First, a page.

Sir Leander Starr Jameson (1853-1917) was a British administrator and South African statesman. He played an important role in the colonization of Rhodesia (now Zimbabwe) and is known largely for his leadership of the abortive raid on Johannesburg.
Leander Jameson was born in Edinburgh on Feb. 3, 1853, and trained as a physician at the university medical college. He sailed for South Africa in 1878 and set up practice in Kimberley, where he met and became close friends with Cecil Rhodes, who wanted to establish a British colony stretching from the Cape of Good Hope to Cairo. Jameson performed several missions for Rhodes which eventually led to the founding of the colony of Rhodesia (now Zimbabwe).
The discovery of gold on the Witwatersrand had attracted large numbers of foreigners (mainly British) to Johannesburg, and these clamored for political rights to secure their economic interests. When their efforts failed, crisis followed crisis until some of them organized rifle clubs and threatened to use military force to ensure respect for their wishes.
Jameson, who had become administrator of Rhodesia, sympathized with the reformers. He believed that events in Johannesburg called for a military solution. In Rhodesia he had organized the company's police and volunteers into a fighting unit.
Some of the reformers, who included mining magnates and leaders in the business community, wanted Rhodes, then prime minister of the Cape Colony, to intervene and unite the Boer republics and the British colonies. They planned a revolt which, Jameson was led to believe, would be the signal for him to march into the Transvaal and overthrow the Boer government.
Differences on the wisdom of a military as against a political solution, the design of the flag, and other issues forced the reformers to reconsider their plans. They asked Jameson not to march on Johannesburg until they gave him the signal. He was impatient with their wavering, and on Dec. 29, 1895, he started on the march to Johannesburg with 470 mounted men. He had covered two-thirds of the journey when the British high commissioner ordered him not to enter Boer territory. Believing that the reformers would rebel on hearing that he was on Transvaal soil, he ignored the high commissioner's instructions. The Boers converged on him, and he surrendered at Doornkop on Jan. 2, 1896.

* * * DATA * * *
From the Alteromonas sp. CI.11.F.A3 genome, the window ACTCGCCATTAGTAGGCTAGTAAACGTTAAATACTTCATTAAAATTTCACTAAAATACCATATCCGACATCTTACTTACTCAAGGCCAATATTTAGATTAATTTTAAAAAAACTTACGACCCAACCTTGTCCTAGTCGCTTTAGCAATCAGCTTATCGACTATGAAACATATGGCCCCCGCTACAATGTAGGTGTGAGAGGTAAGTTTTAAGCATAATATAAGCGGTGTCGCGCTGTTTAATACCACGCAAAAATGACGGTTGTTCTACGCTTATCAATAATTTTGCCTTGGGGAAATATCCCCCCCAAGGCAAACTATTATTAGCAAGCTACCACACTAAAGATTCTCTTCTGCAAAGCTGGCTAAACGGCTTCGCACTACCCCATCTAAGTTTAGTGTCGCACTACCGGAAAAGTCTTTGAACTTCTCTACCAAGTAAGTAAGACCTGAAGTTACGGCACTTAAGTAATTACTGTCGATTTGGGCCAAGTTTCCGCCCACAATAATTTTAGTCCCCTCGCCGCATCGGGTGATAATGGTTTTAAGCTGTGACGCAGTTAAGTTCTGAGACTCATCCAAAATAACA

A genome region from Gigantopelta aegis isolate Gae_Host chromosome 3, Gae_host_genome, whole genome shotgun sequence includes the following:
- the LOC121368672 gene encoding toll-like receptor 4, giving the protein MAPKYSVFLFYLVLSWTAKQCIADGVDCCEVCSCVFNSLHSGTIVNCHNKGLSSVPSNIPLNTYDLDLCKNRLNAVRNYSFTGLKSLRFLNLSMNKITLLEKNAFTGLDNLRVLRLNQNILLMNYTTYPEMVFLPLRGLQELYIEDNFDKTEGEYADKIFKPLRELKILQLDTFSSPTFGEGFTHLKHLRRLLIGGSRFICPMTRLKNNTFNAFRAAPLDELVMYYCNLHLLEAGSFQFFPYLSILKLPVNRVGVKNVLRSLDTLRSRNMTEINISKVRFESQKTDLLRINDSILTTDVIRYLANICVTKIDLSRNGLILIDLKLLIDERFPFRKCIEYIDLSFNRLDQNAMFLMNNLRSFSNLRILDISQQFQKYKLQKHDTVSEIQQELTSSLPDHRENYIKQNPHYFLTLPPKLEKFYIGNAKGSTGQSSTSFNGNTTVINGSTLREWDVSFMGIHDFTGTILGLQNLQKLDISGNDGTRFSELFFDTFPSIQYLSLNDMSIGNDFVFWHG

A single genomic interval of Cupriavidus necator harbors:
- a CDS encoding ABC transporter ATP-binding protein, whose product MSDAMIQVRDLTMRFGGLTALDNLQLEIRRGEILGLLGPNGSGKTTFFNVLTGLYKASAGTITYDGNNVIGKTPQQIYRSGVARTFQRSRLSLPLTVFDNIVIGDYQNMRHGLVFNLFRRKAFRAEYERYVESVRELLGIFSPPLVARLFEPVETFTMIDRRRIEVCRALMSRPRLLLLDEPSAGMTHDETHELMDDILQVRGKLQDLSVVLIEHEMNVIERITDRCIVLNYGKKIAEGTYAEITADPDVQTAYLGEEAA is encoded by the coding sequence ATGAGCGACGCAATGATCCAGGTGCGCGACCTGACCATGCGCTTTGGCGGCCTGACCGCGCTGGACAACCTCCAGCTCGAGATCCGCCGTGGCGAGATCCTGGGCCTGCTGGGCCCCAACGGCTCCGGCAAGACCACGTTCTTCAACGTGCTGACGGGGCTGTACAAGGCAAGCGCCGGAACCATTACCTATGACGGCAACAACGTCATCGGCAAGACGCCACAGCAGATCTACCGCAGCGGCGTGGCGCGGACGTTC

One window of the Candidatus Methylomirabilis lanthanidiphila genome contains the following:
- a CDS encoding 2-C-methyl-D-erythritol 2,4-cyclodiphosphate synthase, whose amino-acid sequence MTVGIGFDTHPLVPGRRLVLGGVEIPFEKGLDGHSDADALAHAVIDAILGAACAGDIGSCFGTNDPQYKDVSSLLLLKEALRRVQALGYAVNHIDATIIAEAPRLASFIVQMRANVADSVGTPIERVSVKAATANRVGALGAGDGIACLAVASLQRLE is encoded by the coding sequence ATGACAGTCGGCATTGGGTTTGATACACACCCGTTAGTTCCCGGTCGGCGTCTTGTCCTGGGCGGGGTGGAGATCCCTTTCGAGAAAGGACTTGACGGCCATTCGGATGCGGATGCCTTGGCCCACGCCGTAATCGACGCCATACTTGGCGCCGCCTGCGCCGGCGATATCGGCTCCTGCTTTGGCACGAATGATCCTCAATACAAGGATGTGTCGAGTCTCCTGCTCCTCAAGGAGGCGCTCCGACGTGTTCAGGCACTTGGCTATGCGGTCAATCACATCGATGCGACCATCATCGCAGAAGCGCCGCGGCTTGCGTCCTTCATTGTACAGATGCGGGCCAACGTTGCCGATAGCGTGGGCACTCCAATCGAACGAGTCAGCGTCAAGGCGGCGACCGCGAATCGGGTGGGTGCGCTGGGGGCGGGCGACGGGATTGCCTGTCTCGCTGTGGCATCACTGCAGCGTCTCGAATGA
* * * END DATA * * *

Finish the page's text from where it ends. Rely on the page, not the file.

After his arrest and release in Pretoria, Jameson returned to England, where he was tried for organizing an illegal expedition into the territory of a friendly state and sentenced to 15 months without hard labor. His health broke down in Holloway Prison. On his release he returned to South Africa, where he worked with Rhodes on the plan to link Cape Town and Cairo by telegraph.
Jameson's friends persuaded him that entering politics would enable him to accelerate movement toward union. He was elected to the Cape Parliament in 1900 and was prime minister from 1904 to 1908. He was made a baronet in 1911 and became chairman of the British South Africa Company in 1913. He died on Nov. 26, 1917.
The comprehensive biography of Jameson is the detailed work by Ian Colvin, The Life of Jameson (2 vols., 1922). Two books on Jameson's raid into the Boer territory are Hugh Marshall Hole, The Jameson Raid (1930), a full account of all the participants, and Jean Van Der Poel, The Jameson Raid (1951), which emphasizes the significance of the raid in the context of an emerging South African union. John Eric Sidney Green, Rhodes Goes North (1936), deals with Cecil Rhodes's role in the raid and its milieu.